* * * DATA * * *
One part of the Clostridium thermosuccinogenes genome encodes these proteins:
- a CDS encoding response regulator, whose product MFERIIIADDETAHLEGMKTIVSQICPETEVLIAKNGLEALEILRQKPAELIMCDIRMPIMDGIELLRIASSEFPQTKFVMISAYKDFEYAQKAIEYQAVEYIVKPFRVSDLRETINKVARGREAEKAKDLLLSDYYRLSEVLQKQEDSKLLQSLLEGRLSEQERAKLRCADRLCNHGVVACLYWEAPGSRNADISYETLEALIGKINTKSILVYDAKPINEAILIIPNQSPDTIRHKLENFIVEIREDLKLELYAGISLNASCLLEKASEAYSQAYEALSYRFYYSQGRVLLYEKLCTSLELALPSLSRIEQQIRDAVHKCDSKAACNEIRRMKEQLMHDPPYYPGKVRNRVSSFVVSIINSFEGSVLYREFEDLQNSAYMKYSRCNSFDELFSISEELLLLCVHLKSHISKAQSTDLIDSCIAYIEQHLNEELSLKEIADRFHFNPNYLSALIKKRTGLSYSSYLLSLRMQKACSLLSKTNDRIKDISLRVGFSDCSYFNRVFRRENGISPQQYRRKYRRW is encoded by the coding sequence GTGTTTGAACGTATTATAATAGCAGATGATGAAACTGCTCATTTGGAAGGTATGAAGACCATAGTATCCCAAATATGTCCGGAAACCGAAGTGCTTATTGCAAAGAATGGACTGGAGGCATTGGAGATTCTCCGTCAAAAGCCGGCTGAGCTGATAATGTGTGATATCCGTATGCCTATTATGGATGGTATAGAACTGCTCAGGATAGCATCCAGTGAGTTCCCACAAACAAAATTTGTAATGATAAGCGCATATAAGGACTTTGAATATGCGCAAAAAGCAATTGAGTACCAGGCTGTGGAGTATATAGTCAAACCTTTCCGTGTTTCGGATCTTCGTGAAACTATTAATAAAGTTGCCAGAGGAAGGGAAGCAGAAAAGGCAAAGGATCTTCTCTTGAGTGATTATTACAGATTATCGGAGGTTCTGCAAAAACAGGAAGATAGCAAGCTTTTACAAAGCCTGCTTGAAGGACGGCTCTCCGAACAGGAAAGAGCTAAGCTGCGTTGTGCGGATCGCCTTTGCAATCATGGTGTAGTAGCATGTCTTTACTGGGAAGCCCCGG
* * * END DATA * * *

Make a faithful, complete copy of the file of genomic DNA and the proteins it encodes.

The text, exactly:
One part of the Clostridium thermosuccinogenes genome encodes these proteins:
- a CDS encoding response regulator, whose product MFERIIIADDETAHLEGMKTIVSQICPETEVLIAKNGLEALEILRQKPAELIMCDIRMPIMDGIELLRIASSEFPQTKFVMISAYKDFEYAQKAIEYQAVEYIVKPFRVSDLRETINKVARGREAEKAKDLLLSDYYRLSEVLQKQEDSKLLQSLLEGRLSEQERAKLRCADRLCNHGVVACLYWEAPGSRNADISYETLEALIGKINTKSILVYDAKPINEAILIIPNQSPDTIRHKLENFIVEIREDLKLELYAGISLNASCLLEKASEAYSQAYEALSYRFYYSQGRVLLYEKLCTSLELALPSLSRIEQQIRDAVHKCDSKAACNEIRRMKEQLMHDPPYYPGKVRNRVSSFVVSIINSFEGSVLYREFEDLQNSAYMKYSRCNSFDELFSISEELLLLCVHLKSHISKAQSTDLIDSCIAYIEQHLNEELSLKEIADRFHFNPNYLSALIKKRTGLSYSSYLLSLRMQKACSLLSKTNDRIKDISLRVGFSDCSYFNRVFRRENGISPQQYRRKYRRW is encoded by the coding sequence GTGTTTGAACGTATTATAATAGCAGATGATGAAACTGCTCATTTGGAAGGTATGAAGACCATAGTATCCCAAATATGTCCGGAAACCGAAGTGCTTATTGCAAAGAATGGACTGGAGGCATTGGAGATTCTCCGTCAAAAGCCGGCTGAGCTGATAATGTGTGATATCCGTATGCCTATTATGGATGGTATAGAACTGCTCAGGATAGCATCCAGTGAGTTCCCACAAACAAAATTTGTAATGATAAGCGCATATAAGGACTTTGAATATGCGCAAAAAGCAATTGAGTACCAGGCTGTGGAGTATATAGTCAAACCTTTCCGTGTTTCGGATCTTCGTGAAACTATTAATAAAGTTGCCAGAGGAAGGGAAGCAGAAAAGGCAAAGGATCTTCTCTTGAGTGATTATTACAGATTATCGGAGGTTCTGCAAAAACAGGAAGATAGCAAGCTTTTACAAAGCCTGCTTGAAGGACGGCTCTCCGAACAGGAAAGAGCTAAGCTGCGTTGTGCGGATCGCCTTTGCAATCATGGTGTAGTAGCATGTCTTTACTGGGAAGCCCCGG